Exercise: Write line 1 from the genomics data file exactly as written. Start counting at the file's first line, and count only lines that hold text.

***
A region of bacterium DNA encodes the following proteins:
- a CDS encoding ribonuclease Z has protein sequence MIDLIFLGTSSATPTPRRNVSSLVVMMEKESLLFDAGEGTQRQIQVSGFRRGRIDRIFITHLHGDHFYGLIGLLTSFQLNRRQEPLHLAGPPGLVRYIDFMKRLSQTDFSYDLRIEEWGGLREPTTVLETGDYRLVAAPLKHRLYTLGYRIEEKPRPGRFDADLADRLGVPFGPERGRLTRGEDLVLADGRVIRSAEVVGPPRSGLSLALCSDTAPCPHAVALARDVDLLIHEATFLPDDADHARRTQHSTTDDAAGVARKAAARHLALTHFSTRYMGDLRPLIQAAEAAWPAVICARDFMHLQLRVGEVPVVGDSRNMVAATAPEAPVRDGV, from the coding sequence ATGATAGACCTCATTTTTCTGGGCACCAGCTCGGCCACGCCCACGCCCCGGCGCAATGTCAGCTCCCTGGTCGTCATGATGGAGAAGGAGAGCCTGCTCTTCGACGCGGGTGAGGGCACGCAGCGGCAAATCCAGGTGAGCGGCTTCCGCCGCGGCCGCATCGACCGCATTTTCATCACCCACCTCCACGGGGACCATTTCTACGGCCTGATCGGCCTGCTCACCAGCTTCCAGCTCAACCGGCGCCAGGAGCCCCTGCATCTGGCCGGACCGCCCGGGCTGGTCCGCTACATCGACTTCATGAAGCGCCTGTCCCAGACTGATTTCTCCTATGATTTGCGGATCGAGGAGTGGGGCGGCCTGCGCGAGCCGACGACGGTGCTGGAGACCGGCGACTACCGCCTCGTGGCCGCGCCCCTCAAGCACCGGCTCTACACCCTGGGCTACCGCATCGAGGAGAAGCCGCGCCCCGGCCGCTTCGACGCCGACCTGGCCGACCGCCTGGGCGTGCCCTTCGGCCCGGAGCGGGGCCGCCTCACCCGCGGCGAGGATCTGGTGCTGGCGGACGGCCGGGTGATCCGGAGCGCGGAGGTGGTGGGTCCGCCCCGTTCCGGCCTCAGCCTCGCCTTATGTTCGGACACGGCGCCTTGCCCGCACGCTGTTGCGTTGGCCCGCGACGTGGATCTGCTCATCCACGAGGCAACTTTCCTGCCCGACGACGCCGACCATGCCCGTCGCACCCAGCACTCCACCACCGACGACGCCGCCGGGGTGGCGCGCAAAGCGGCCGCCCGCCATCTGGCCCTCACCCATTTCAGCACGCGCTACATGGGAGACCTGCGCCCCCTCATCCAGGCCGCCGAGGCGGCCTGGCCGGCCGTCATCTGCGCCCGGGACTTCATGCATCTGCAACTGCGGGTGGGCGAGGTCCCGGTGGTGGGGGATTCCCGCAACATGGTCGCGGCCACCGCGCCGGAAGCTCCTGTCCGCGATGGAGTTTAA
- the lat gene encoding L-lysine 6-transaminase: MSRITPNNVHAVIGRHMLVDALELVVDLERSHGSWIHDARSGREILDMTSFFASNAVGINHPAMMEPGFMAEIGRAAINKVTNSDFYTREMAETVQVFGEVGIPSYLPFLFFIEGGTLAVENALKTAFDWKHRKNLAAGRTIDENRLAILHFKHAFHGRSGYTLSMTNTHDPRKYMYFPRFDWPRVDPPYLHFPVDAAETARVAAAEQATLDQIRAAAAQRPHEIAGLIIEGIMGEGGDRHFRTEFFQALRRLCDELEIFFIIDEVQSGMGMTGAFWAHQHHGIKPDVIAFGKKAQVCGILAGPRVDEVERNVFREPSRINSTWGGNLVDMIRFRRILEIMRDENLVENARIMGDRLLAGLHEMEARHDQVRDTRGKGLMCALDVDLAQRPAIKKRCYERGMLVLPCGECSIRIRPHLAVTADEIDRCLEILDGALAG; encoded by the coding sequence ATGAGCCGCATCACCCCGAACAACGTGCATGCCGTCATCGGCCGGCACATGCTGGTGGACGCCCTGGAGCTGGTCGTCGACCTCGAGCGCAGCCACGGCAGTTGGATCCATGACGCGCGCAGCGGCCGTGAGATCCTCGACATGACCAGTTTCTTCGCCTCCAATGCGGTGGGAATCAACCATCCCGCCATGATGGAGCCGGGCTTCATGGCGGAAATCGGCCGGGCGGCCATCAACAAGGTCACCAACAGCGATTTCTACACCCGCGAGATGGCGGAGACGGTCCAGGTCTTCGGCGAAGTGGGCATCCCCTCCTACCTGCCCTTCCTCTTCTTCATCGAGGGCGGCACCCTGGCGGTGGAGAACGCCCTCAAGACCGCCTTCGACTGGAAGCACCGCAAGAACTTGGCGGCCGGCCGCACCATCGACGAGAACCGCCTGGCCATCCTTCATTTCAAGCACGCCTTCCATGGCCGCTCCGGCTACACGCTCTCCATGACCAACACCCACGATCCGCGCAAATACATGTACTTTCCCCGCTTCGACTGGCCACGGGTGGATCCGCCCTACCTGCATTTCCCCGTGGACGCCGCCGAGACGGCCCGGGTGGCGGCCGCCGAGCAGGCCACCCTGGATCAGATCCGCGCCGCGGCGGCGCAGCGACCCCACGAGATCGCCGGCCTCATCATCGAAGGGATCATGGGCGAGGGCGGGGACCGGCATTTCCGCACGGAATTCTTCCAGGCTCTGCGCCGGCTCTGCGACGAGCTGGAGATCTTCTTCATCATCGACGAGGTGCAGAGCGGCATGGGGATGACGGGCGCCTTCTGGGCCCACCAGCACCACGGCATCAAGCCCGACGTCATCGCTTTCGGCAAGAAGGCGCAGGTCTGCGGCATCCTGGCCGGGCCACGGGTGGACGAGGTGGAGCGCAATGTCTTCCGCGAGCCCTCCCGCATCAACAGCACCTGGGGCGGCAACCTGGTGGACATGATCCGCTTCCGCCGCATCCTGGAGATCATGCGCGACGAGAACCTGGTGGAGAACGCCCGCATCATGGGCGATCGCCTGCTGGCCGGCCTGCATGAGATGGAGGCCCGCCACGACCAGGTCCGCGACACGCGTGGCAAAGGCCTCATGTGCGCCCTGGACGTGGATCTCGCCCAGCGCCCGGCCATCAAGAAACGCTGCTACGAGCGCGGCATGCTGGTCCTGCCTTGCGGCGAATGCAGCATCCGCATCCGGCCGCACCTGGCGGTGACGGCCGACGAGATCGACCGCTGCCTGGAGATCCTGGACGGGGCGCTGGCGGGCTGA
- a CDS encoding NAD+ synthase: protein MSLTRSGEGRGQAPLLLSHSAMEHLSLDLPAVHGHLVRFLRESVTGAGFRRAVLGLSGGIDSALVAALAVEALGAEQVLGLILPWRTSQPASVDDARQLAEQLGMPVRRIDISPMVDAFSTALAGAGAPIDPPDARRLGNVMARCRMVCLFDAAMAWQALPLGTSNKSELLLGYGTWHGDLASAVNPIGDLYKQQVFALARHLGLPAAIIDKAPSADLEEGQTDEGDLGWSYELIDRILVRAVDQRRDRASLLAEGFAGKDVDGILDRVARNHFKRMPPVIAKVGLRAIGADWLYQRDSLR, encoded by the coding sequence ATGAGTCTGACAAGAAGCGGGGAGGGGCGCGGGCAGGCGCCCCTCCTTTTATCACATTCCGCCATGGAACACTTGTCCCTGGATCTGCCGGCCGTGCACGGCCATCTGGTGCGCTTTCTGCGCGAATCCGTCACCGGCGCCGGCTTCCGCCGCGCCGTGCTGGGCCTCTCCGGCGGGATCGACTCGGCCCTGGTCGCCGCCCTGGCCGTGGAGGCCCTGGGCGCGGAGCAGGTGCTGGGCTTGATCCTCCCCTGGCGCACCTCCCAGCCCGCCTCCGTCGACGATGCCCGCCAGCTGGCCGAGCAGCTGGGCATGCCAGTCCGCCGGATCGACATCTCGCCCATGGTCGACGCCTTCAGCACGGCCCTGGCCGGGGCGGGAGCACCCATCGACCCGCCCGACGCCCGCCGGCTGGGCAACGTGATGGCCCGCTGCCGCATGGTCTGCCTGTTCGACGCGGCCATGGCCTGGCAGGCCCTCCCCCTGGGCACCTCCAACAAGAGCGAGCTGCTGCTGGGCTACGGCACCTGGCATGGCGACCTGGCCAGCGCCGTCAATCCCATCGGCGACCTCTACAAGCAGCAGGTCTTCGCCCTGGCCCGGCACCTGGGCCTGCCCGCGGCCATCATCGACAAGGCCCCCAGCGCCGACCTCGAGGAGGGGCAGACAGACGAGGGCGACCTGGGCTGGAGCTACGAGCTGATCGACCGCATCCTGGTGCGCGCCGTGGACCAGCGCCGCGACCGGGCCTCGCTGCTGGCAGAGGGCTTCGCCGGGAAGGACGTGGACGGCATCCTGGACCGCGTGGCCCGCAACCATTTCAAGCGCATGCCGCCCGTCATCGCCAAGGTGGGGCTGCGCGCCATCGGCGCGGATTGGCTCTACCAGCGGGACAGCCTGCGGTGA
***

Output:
A region of bacterium DNA encodes the following proteins: